PREHISTORIC, DINOSAUR-ERA SHARK WITH INSANE TEETH FOUND SWIMMING Coast of Portugal
Maybe it’s time for Homo sapiens to re-evaluate our relationship with the world’s oceans.
It’s been a good few millennia for sure, but our love affair may have been a bit rushed. What do we know about the sea? About 95 percent of it remains unexplored, and it seems every other day we find out something new and worrying.
Old feelings can die hard. So for the convinced attitudes, here’s a little pressure:
The sea-dwelling, serpentine conglomeration of nightmare fuel is the wild shark, one of the oldest – and in the hunt for the scariest – living species on the planet.
Its prehistoric contemporaries, like Tyrannosaurus rex and triceratops, died out a long time ago, but the wild shark is still swimming deep beneath the surface of the world’s oceans, researchers say.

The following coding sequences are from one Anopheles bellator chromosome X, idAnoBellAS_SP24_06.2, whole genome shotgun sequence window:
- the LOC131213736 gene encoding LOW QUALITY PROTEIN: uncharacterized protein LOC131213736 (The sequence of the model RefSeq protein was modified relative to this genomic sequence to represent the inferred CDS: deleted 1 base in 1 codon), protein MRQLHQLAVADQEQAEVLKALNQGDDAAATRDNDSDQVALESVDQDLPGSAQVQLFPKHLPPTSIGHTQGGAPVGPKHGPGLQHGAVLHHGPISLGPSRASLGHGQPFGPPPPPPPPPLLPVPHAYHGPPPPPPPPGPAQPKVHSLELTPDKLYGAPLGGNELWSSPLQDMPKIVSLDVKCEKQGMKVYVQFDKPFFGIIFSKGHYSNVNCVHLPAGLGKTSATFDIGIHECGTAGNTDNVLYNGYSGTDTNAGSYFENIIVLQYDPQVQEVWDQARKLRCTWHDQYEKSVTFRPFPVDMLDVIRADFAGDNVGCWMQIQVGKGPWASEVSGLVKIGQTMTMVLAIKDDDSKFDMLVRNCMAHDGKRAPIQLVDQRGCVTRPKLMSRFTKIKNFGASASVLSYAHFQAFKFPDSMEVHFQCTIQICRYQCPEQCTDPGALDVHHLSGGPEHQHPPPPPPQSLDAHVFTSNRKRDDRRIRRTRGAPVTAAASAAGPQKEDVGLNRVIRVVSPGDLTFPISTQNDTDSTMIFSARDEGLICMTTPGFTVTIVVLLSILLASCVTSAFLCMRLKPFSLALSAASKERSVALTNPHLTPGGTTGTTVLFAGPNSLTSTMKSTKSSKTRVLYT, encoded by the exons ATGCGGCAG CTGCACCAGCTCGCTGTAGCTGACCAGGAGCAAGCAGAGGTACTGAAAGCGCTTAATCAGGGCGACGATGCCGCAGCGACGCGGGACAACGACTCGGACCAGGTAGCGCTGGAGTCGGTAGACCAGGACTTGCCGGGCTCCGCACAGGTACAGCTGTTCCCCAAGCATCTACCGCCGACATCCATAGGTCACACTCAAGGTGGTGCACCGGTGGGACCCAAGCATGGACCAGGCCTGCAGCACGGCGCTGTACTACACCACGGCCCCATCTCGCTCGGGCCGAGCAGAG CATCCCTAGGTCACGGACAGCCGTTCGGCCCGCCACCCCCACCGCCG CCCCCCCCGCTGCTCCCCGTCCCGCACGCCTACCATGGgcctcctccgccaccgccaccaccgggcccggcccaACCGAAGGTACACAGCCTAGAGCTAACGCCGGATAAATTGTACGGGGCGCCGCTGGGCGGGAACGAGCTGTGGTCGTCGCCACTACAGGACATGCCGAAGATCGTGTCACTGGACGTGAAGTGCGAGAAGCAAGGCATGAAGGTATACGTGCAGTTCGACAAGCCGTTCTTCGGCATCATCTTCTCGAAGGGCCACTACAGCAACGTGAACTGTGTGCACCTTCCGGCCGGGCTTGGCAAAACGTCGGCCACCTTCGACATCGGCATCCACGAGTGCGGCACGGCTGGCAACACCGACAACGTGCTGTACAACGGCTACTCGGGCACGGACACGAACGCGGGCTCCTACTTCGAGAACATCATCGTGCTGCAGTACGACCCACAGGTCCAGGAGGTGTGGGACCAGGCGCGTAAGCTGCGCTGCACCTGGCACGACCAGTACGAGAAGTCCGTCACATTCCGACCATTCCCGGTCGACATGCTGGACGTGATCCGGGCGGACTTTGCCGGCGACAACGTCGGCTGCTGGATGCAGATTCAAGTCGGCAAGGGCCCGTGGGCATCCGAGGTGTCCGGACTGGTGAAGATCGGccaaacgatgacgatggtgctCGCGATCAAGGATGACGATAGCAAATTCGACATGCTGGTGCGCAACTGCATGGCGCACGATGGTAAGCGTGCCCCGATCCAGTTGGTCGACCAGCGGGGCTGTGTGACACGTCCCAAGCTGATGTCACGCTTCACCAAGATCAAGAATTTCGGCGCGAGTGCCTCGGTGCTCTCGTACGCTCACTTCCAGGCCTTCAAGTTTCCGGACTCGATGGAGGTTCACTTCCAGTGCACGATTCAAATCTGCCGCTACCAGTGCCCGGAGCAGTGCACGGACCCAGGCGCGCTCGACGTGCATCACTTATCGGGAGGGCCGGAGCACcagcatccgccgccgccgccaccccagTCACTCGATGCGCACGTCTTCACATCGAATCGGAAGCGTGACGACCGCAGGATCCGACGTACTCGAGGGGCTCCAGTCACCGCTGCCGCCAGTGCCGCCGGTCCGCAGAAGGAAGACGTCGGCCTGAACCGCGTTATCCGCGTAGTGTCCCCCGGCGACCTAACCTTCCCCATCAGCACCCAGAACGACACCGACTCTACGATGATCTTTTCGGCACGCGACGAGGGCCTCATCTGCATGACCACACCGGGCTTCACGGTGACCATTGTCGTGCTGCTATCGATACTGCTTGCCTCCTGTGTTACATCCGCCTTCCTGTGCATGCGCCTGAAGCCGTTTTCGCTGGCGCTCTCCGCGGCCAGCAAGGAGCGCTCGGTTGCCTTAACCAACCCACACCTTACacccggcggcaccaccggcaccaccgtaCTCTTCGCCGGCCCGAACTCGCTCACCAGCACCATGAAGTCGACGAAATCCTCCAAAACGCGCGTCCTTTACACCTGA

They know that because of an accident that sounds vaguely like the action of a straight-to-video horror movie. Some EU researchers trawled deep in the Atlantic this month trying to find a way to “minimize unwanted catches in commercial fishing”, according to the BBC.
Instead, they caught the trapping of one of the rarest and most ancient creatures on the planet, one that may have inspired 19th-century stories of “sea snakes.”
What these sailors did not know was that the good shark looked much the same since Pangea broke up. Mainly, the look is scary.
The largest can be six meters long. The shark is named after its piles, which have cool, fluffy edges, but the cushioned factor suddenly stops there.
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The name may sound inappropriate for an animal swimming in the deep sea, but as Mental Floss explained, the frilled shark is named after its gills. Pretty much all other sharks have separate gills, but the frilled shark’s first pair of gills extend throughout the neck. In total, the shark has six pairs of gills that have “frilly” edges.
Originally posted 2020-02-07 07:53:47.